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US 12 sees more enforcement, will get centerline rumble strip

PIERRE--The state Department of Transportation will open bids in June for cutting a rumble strip down the centerline of U.S. 12 between Ipswich and Aberdeen, with the work scheduled for completion yet this summer, a DOT official said Thursday.

PIERRE-The state Department of Transportation will open bids in June for cutting a rumble strip down the centerline of U.S. 12 between Ipswich and Aberdeen, with the work scheduled for completion yet this summer, a DOT official said Thursday.

The 20-mile stretch of two-lane highway, from the four-lane west of Aberdeen to Ipswich, has seen a higher-than-normal number of crashes by vehicles crossing the centerline, according to Mike Behm. He is DOT's director of planning and engineering.

He told the state Transportation Commission there have been 465 documented crashes from 2004 through 2015 and 23 involved centerline crossing.

Six of the crashes resulted in fatalities and six produced debilitating injuries.

A former Ipswich resident, Dawna Leitzke, of Pierre, presented 140 letters from people in the area who are concerned about safety on U.S. 12.

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"I don't feel comfortable on that road any more," she said.

Leitzke said she often uses U.S. 12 when she returns to Ipswich to see family and friends and when she travels to Aberdeen for commercial airline flights.

Depending on the time of day and the season, many vehicles travel on that road, including heavy commuter traffic and large trucks hauling commodities to grain elevators and the Mina ethanol plant, according to Leitzke.

She suggested building a four-lane highway the full distance between Aberdeen and Ipswich. "I know it's probably a very big expense to do it," she said.

Behm said the current efforts are focused on improving driver awareness and increasing the presence of law enforcement. Special message boards regarding weather conditions also are in discussion.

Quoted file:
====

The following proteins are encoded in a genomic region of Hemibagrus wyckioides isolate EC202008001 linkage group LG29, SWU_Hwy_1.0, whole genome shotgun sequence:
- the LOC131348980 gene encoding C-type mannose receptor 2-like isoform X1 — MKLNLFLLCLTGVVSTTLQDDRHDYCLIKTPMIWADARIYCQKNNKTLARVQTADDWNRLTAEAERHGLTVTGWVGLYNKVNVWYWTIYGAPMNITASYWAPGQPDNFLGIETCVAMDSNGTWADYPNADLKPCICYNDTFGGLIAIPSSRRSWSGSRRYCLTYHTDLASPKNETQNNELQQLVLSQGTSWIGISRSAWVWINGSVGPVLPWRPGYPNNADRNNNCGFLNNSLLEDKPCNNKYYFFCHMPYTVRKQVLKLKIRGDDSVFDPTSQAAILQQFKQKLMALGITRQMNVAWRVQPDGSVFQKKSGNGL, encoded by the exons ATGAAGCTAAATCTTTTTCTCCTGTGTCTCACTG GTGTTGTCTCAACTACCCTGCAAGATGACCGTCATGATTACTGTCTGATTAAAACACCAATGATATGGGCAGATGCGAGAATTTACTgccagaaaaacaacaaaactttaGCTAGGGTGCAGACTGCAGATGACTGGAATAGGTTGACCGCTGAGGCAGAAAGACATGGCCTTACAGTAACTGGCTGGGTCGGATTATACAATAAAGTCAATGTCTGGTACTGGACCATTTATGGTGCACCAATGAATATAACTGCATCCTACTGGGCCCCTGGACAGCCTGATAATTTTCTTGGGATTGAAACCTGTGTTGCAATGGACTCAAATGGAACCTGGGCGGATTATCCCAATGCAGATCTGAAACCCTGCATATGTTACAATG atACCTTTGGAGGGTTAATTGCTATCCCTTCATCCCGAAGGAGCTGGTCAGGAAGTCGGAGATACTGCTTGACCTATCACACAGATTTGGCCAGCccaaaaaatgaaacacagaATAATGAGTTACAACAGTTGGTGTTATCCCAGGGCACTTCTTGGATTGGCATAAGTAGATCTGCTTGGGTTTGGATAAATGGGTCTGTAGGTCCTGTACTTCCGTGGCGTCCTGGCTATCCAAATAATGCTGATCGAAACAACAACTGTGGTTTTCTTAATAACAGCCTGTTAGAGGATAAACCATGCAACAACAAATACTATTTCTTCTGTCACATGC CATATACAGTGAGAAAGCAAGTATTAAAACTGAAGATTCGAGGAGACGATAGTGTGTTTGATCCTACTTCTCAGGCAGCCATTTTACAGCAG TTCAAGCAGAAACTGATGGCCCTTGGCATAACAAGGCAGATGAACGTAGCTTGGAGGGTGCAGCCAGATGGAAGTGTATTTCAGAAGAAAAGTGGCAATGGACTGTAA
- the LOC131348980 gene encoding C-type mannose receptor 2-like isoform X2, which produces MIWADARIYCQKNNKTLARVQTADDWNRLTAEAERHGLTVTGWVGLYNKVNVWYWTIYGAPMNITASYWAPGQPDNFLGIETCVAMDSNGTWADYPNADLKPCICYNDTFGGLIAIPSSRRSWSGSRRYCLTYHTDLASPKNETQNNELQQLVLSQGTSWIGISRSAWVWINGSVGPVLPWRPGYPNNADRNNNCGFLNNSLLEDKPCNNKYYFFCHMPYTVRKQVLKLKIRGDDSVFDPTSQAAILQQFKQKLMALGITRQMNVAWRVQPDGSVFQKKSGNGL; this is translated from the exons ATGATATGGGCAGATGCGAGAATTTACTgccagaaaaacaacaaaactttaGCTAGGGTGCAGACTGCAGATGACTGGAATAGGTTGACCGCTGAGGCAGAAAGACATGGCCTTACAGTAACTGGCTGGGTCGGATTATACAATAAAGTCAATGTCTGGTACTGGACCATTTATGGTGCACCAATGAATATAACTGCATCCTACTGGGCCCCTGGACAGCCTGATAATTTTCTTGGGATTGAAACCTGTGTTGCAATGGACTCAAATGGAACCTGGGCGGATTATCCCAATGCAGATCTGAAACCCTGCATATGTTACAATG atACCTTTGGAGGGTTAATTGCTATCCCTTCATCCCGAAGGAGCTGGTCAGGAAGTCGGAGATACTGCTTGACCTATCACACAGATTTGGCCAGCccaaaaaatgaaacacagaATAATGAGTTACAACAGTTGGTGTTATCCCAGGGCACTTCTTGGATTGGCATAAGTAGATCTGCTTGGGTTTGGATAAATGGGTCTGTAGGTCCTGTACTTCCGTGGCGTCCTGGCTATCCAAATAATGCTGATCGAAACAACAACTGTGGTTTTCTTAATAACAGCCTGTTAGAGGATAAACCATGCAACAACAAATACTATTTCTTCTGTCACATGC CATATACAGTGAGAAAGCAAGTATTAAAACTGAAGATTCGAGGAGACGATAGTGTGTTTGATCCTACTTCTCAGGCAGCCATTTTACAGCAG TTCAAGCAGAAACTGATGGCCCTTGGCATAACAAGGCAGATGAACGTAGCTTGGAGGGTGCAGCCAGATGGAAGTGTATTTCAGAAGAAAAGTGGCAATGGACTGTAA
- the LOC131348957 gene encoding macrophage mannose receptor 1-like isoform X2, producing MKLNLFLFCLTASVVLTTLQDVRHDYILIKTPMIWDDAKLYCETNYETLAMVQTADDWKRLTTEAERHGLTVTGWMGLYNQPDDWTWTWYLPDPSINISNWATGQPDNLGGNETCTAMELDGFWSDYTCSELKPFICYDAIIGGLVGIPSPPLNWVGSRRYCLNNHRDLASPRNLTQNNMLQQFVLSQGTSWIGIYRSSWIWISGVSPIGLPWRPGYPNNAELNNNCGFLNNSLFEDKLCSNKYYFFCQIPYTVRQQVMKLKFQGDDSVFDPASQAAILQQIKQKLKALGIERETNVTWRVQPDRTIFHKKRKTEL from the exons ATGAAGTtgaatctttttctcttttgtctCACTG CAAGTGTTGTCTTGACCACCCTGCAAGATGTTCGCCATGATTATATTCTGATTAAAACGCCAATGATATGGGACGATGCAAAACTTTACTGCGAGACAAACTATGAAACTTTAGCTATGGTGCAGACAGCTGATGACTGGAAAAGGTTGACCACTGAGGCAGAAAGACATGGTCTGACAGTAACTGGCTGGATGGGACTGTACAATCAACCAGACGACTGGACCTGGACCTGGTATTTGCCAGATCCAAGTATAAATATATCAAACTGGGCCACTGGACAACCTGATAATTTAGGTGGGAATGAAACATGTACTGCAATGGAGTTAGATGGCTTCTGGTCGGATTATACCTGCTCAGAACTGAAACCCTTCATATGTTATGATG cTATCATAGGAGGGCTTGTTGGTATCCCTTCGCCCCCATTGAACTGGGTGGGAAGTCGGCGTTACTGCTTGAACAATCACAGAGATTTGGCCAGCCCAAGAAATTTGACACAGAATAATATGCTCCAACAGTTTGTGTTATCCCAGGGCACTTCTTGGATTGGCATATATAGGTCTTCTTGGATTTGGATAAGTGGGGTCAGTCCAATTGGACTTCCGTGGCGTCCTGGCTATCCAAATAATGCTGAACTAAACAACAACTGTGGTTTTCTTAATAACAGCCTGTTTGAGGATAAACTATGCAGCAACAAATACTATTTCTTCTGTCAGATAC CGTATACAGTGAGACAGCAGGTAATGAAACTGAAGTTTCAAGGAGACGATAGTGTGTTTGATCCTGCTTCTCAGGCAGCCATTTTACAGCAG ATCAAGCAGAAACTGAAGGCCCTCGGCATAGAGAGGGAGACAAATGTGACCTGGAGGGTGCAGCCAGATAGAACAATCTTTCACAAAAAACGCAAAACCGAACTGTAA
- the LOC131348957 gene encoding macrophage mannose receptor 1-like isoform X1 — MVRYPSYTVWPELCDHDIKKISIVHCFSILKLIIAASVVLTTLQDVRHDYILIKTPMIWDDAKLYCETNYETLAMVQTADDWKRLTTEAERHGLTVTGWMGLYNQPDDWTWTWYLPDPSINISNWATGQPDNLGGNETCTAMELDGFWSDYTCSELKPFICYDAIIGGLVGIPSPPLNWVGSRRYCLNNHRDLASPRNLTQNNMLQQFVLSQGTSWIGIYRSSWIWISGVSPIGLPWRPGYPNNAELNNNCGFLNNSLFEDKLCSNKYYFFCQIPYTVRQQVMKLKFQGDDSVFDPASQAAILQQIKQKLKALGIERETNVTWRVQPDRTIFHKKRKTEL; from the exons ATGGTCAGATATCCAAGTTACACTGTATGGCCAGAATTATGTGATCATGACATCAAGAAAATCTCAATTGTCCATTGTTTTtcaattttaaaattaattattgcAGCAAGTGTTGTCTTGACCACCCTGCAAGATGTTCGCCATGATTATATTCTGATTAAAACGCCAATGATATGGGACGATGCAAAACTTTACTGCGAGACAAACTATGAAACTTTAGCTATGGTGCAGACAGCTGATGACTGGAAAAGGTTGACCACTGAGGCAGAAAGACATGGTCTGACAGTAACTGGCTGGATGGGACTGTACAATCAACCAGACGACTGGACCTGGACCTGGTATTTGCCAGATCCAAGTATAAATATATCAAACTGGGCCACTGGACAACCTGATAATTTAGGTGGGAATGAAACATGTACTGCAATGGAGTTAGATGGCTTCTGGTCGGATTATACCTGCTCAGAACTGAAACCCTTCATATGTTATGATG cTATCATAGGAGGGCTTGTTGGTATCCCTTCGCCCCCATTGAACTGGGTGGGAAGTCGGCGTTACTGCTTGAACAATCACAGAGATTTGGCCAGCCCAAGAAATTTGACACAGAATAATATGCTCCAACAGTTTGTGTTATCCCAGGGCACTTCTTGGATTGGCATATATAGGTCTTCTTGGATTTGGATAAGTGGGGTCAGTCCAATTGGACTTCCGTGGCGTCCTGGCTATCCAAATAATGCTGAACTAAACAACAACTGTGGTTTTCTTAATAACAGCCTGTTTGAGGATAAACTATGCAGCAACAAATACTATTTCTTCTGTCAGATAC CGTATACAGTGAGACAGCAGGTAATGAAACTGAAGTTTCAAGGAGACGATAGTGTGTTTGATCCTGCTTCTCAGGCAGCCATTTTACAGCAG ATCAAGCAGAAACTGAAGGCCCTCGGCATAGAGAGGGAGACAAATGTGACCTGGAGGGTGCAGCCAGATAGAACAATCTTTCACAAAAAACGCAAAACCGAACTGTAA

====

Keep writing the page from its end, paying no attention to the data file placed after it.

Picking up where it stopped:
The state commission approved the rumble-strip project last month at an estimated cost of $204,000.

Also planned is a corridor study. Its goal is a detailed traffic analysis. The data would be analyzed and presented at a public meeting later this summer or fall, Behm said.

He said there are other segments of two-lane highway in South Dakota with higher average daily traffic counts and higher numbers of fatal or serious-injury accidents per 1 million miles of travel.

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The centerline strip requires milling a thin amount in a specific design from the asphalt. Minnesota has used the design, Behm said, and found it is quieter for property owners along the roadway while drivers are still alerted when their vehicles cross.

He said nothing would be laid into the strip and passing vehicles would blow out most of the water that might collect.

For now, the emphasis is on driver behavior rather than assuming the highway design needs to be changed, Behm explained.

He said the state Department of Public Safety increased enforcement along another segment of highway and saw a one-fourth decline in fatal and serious-injury crashes during the past three years.

That approach is underway now on the 20 miles of U.S. 12.

"The enforcement effort is a large component," Behm said.

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